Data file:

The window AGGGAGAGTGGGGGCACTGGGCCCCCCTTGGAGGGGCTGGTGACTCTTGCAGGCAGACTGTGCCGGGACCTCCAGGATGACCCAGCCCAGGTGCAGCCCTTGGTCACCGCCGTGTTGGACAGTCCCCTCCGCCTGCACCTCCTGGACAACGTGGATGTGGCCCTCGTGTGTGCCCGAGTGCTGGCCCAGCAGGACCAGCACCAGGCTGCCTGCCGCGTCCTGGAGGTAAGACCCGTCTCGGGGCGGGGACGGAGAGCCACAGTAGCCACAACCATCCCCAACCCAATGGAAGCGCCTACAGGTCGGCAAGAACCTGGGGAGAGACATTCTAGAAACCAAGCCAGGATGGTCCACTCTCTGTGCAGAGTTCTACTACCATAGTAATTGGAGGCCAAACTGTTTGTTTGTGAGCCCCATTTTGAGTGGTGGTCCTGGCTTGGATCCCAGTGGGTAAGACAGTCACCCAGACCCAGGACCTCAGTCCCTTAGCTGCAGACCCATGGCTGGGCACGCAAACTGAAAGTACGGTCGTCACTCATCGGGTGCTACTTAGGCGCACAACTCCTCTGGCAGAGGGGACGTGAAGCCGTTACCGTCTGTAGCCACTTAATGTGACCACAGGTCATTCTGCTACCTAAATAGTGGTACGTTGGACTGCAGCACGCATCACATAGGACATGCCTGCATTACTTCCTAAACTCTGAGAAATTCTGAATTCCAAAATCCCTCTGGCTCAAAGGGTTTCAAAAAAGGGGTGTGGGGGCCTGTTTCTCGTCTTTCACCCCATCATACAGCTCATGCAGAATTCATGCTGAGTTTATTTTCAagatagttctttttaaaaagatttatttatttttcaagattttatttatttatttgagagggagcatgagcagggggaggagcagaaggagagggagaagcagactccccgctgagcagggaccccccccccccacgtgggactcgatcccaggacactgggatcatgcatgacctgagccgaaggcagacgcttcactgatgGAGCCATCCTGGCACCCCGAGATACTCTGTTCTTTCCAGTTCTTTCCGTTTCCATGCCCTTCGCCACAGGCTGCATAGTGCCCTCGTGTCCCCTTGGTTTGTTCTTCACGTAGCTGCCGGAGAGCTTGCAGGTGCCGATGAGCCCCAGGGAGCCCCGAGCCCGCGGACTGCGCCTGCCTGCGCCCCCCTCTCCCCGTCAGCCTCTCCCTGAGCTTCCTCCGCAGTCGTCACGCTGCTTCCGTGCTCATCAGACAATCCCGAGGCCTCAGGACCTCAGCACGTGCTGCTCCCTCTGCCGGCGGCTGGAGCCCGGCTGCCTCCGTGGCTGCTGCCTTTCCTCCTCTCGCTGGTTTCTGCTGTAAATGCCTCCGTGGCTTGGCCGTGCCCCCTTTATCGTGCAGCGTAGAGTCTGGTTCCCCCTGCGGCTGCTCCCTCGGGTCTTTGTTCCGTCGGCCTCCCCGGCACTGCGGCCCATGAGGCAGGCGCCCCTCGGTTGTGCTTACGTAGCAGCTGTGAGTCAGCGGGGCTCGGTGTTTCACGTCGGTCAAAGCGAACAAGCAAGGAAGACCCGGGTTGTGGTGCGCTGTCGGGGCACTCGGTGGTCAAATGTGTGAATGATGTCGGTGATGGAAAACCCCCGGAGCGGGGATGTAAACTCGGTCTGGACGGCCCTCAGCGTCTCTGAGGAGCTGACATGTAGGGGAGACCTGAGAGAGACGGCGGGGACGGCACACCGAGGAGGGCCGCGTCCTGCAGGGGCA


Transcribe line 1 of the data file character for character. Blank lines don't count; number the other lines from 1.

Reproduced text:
The window AGGGAGAGTGGGGGCACTGGGCCCCCCTTGGAGGGGCTGGTGACTCTTGCAGGCAGACTGTGCCGGGACCTCCAGGATGACCCAGCCCAGGTGCAGCCCTTGGTCACCGCCGTGTTGGACAGTCCCCTCCGCCTGCACCTCCTGGACAACGTGGATGTGGCCCTCGTGTGTGCCCGAGTGCTGGCCCAGCAGGACCAGCACCAGGCTGCCTGCCGCGTCCTGGAGGTAAGACCCGTCTCGGGGCGGGGACGGAGAGCCACAGTAGCCACAACCATCCCCAACCCAATGGAAGCGCCTACAGGTCGGCAAGAACCTGGGGAGAGACATTCTAGAAACCAAGCCAGGATGGTCCACTCTCTGTGCAGAGTTCTACTACCATAGTAATTGGAGGCCAAACTGTTTGTTTGTGAGCCCCATTTTGAGTGGTGGTCCTGGCTTGGATCCCAGTGGGTAAGACAGTCACCCAGACCCAGGACCTCAGTCCCTTAGCTGCAGACCCATGGCTGGGCACGCAAACTGAAAGTACGGTCGTCACTCATCGGGTGCTACTTAGGCGCACAACTCCTCTGGCAGAGGGGACGTGAAGCCGTTACCGTCTGTAGCCACTTAATGTGACCACAGGTCATTCTGCTACCTAAATAGTGGTACGTTGGACTGCAGCACGCATCACATAGGACATGCCTGCATTACTTCCTAAACTCTGAGAAATTCTGAATTCCAAAATCCCTCTGGCTCAAAGGGTTTCAAAAAAGGGGTGTGGGGGCCTGTTTCTCGTCTTTCACCCCATCATACAGCTCATGCAGAATTCATGCTGAGTTTATTTTCAagatagttctttttaaaaagatttatttatttttcaagattttatttatttatttgagagggagcatgagcagggggaggagcagaaggagagggagaagcagactccccgctgagcagggaccccccccccccacgtgggactcgatcccaggacactgggatcatgcatgacctgagccgaaggcagacgcttcactgatgGAGCCATCCTGGCACCCCGAGATACTCTGTTCTTTCCAGTTCTTTCCGTTTCCATGCCCTTCGCCACAGGCTGCATAGTGCCCTCGTGTCCCCTTGGTTTGTTCTTCACGTAGCTGCCGGAGAGCTTGCAGGTGCCGATGAGCCCCAGGGAGCCCCGAGCCCGCGGACTGCGCCTGCCTGCGCCCCCCTCTCCCCGTCAGCCTCTCCCTGAGCTTCCTCCGCAGTCGTCACGCTGCTTCCGTGCTCATCAGACAATCCCGAGGCCTCAGGACCTCAGCACGTGCTGCTCCCTCTGCCGGCGGCTGGAGCCCGGCTGCCTCCGTGGCTGCTGCCTTTCCTCCTCTCGCTGGTTTCTGCTGTAAATGCCTCCGTGGCTTGGCCGTGCCCCCTTTATCGTGCAGCGTAGAGTCTGGTTCCCCCTGCGGCTGCTCCCTCGGGTCTTTGTTCCGTCGGCCTCCCCGGCACTGCGGCCCATGAGGCAGGCGCCCCTCGGTTGTGCTTACGTAGCAGCTGTGAGTCAGCGGGGCTCGGTGTTTCACGTCGGTCAAAGCGAACAAGCAAGGAAGACCCGGGTTGTGGTGCGCTGTCGGGGCACTCGGTGGTCAAATGTGTGAATGATGTCGGTGATGGAAAACCCCCGGAGCGGGGATGTAAACTCGGTCTGGACGGCCCTCAGCGTCTCTGAGGAGCTGACATGTAGGGGAGACCTGAGAGAGACGGCGGGGACGGCACACCGAGGAGGGCCGCGTCCTGCAGGGGCA